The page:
THE COMMUNE EPISODE

Thaddeus (or Theolonius, I am still not sure yet) goes off to a farm in upstate NY or Vermont (always chase the keys the girls are holding in their hands)

and so this:

http://modernfarmer.com/2015/01/women-farming/

 

THE FEMININE MYSTIQUE IN A NUTSHELL: A change in consciousness, rather than business, was the entire point:

Friedan’s famous phrase, “the problem that has no name,” often quoted to describe the condition of women in this society, actually referred to the plight of a select group of college-educated, middle- and upper-class, married white women—housewives bored with leisure, with the home, with children, with buying products, who wanted more out of life.

 

 

Sustainable separatism was the name of the game: when in 2009, Michael Pollan lambasted Betty Friedan’s The Feminine Mystique as “the book that taught millions of American women to regard housework, cooking included, as drudgery, indeed as a form of oppression,” he overlooked an entire generation’s attempts to re-contextualize domestic work as a feminist undertaking.

 

OKAY WELL THAT’S YOUR FIRST MISTAKE

Arkansas’ “Yellowhammer” and Oregon’s “WomanShare.”

BUT THAT IS HOW THESE WOMAN ASSERTED THEIR IDEAS — THE EXACT WORDING THAT WOULD LEAD SKANKPOT ANGRRRLLS TO SING BARELY ON SOME PUNK CHORD KEY: I AM NOT A FEMINIST, AND YOU AGREED WITH HER, YOU COMPLETELY UNDERSTOOD.

AND THAT WAS BECAUSE OF THE OVERALL ‘SANTIMONIOUS-ICITY” OF ALL THAT LINE OF WORK. The need to lecture to the rest of us on what needs to be done as if we just don’t know and they have all the answers and there is no way an algorithm in their brain could be off a millisecond in the grand gaia scheme of things.

And so they ended up selling off the earth in the 80s, these same 60s free land loving school bus refurbishers — what the hell happened in the 80s? I feel like I have no idea what has really been going on in the world my whole life. No matter how much I study, report, analyze, assess and debrief, I haven’t a clue. It’s all mythical, farcical when not being senselessly tragic and I feel like I have been through a time warp.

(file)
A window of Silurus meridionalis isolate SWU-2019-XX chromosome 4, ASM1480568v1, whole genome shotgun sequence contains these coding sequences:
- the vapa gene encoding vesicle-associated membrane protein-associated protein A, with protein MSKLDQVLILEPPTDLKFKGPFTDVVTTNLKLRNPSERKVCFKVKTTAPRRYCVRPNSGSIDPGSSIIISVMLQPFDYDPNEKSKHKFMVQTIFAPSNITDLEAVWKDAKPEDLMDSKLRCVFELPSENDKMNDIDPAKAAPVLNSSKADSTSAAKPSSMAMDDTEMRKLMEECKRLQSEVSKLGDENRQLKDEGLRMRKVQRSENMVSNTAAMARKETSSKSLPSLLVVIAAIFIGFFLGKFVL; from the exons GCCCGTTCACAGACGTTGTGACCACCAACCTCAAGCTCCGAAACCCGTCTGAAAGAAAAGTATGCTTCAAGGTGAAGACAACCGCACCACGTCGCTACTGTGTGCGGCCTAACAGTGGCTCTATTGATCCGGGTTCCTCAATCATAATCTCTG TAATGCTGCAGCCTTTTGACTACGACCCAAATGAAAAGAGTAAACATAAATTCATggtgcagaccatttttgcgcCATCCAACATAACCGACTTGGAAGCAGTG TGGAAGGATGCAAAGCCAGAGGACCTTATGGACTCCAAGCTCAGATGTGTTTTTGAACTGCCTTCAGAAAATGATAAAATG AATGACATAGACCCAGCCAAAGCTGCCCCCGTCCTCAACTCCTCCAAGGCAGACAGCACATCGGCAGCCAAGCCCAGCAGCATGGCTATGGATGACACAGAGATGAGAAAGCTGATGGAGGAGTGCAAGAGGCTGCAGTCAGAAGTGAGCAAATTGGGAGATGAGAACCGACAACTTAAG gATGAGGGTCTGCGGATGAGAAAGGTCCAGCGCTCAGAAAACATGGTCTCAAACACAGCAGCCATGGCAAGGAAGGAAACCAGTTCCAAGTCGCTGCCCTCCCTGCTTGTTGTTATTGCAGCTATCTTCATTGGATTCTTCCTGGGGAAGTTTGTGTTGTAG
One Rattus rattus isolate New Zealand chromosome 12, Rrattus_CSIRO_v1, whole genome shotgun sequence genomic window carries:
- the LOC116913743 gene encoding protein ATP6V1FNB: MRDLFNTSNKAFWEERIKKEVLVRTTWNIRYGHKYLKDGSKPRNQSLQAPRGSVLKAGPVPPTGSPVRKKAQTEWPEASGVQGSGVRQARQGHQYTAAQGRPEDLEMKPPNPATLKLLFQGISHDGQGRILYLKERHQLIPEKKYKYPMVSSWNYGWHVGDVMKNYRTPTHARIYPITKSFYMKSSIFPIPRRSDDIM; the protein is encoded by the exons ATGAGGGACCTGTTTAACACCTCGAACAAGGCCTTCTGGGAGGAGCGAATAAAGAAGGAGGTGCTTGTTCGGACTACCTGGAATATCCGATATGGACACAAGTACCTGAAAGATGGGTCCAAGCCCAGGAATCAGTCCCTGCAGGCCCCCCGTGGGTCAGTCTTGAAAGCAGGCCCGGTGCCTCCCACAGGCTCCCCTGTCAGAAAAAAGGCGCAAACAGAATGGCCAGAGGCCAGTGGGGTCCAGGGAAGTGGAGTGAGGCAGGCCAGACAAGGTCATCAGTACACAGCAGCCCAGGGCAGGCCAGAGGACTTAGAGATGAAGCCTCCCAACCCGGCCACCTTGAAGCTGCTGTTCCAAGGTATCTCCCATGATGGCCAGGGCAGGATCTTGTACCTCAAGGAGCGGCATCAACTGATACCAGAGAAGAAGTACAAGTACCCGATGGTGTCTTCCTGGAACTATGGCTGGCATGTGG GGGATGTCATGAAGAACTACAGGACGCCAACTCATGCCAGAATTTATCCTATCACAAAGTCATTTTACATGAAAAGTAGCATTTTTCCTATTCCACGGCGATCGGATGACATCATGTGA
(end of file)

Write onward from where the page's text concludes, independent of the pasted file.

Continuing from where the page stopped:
NOW BACK TO THE SECOND MISTAKE WHICH STARTED BEFORE THE FIRST BUT NOBODY NOTICED:

 

“We can no longer ignore that voice within women that says: ‘I want something more than my husband and my children and my house.'” That “more” she defined as careers. She did not discuss who would be called in to take care of the children and maintain the home if more women like herself were freed from their house labor and given equal access with white men to the professions. She did not speak of the needs of women without men, without children, without homes. She ignored the existence of all non-white women and poor white women. She did not tell readers whether it was more fulfilling to be a maid, a babysitter, a factory worker, a clerk, or a prostitute than to be a leisure-class housewife.

 

 

and third, any belittling of atrocity especially the atrocity regulated by the rules of popular press:

 

Examined from a different perspective, it can also be seen as a case study of narcissism, insensitivity, sentimentality, and self-indulgence, which reaches its peak when Friedan, in a chapter titled “Progressive Dehumanization,” makes a comparison between the psychological effects of isolation on white housewives and the impact of confinement on the self-concept of prisoners in Nazi concentration camps.

 

 

SO clearly I need to show women reading this book, what it’s really saying about what’s really going on and hypocrisy on every side.

 

 

CITATIONS, UNORGANIZED

http://modernfarmer.com/2015/01/women-farming/

http://www.theatlantic.com/sexes/archive/2013/02/4-big-problems-with-the-feminine-mystique/273069/

 

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